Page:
At Symbol, More Than Meets the Eye

Symbol Technologies (SBL ), which makes portable bar-code scanners, is by no means on Easy Street. Overall info-tech spending is on the skids, and the Securities & Exchange Commission is looking into some of Symbol's revenue-recognition practices. So why has the company reappeared on certain pros' radar screens? "The worst is likely behind it," says Scot Ciccarelli of investment firm Gerard Klauer Mattison, who has upgraded his rating from "outperform" to "buy," with a 12-month target of 14. The stock is now at 9.

"It's not easy to upgrade this stock, given the slump in IT spending and the bearish tones of the market," says Ciccarelli (who doesn't own shares). "But Symbol's technology and strategy remain sound," he says, and insiders have been buying--even after the SEC probe started. "That tells me," he says, "that management isn't too concerned about its accounting." Symbol posted "very solid" second-quarter results, he notes. The company may already have hit its low, with fundamentals on the mend and with the hiring of ex-Cisco Systems executive Bill Nuti as president and COO--a good thing, says Gallo, who sees Symbol earning 22 cents a share in 2002 and 50 cents in 2003, vs. 2001's 26 cents. (He doesn't own shares.)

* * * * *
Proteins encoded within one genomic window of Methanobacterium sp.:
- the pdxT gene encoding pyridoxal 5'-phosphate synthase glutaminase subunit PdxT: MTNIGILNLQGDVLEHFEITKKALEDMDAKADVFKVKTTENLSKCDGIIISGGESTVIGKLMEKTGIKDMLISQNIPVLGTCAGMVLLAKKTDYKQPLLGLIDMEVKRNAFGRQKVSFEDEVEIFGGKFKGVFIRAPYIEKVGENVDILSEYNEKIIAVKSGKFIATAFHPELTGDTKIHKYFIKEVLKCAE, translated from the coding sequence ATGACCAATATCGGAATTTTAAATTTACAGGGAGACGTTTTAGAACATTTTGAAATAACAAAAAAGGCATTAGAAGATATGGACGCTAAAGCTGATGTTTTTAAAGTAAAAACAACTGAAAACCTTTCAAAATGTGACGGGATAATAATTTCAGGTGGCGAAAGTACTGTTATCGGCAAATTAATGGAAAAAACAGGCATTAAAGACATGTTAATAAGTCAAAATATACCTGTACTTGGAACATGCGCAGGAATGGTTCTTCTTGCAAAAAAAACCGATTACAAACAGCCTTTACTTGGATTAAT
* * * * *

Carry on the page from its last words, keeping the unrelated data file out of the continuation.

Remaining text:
Nissim Aboodi, president of money-manager Questrion, who owns Symbol shares, doubts the SEC probe will impair Symbol's balance sheet, affecting only certain quarters in 2000 and 2001. In the meantime, he notes that Symbol's markets are expanding to the health-care field.

By Gene G. Marcial

    Before it's here, it's on the Bloomberg Terminal.